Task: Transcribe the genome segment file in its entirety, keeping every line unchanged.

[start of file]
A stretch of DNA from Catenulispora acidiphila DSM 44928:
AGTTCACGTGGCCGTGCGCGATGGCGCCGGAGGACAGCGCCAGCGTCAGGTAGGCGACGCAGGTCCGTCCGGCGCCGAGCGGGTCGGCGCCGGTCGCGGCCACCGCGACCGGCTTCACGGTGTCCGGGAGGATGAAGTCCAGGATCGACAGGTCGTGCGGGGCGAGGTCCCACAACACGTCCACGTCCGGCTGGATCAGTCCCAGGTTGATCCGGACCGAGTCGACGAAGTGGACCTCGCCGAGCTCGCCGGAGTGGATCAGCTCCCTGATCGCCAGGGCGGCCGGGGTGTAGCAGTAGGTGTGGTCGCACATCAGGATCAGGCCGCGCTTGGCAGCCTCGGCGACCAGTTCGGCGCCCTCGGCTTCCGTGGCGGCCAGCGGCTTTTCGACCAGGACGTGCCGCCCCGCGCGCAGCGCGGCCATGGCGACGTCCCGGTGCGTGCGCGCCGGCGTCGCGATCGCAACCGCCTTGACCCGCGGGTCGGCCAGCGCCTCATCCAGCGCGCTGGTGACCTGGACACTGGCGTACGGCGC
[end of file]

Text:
A stretch of DNA from Catenulispora acidiphila DSM 44928:
AGTTCACGTGGCCGTGCGCGATGGCGCCGGAGGACAGCGCCAGCGTCAGGTAGGCGACGCAGGTCCGTCCGGCGCCGAGCGGGTCGGCGCCGGTCGCGGCCACCGCGACCGGCTTCACGGTGTCCGGGAGGATGAAGTCCAGGATCGACAGGTCGTGCGGGGCGAGGTCCCACAACACGTCCACGTCCGGCTGGATCAGTCCCAGGTTGATCCGGACCGAGTCGACGAAGTGGACCTCGCCGAGCTCGCCGGAGTGGATCAGCTCCCTGATCGCCAGGGCGGCCGGGGTGTAGCAGTAGGTGTGGTCGCACATCAGGATCAGGCCGCGCTTGGCAGCCTCGGCGACCAGTTCGGCGCCCTCGGCTTCCGTGGCGGCCAGCGGCTTTTCGACCAGGACGTGCCGCCCCGCGCGCAGCGCGGCCATGGCGACGTCCCGGTGCGTGCGCGCCGGCGTCGCGATCGCAACCGCCTTGACCCGCGGGTCGGCCAGCGCCTCATCCAGCGCGCTGGTGACCTGGACACTGGCGTACGGCGC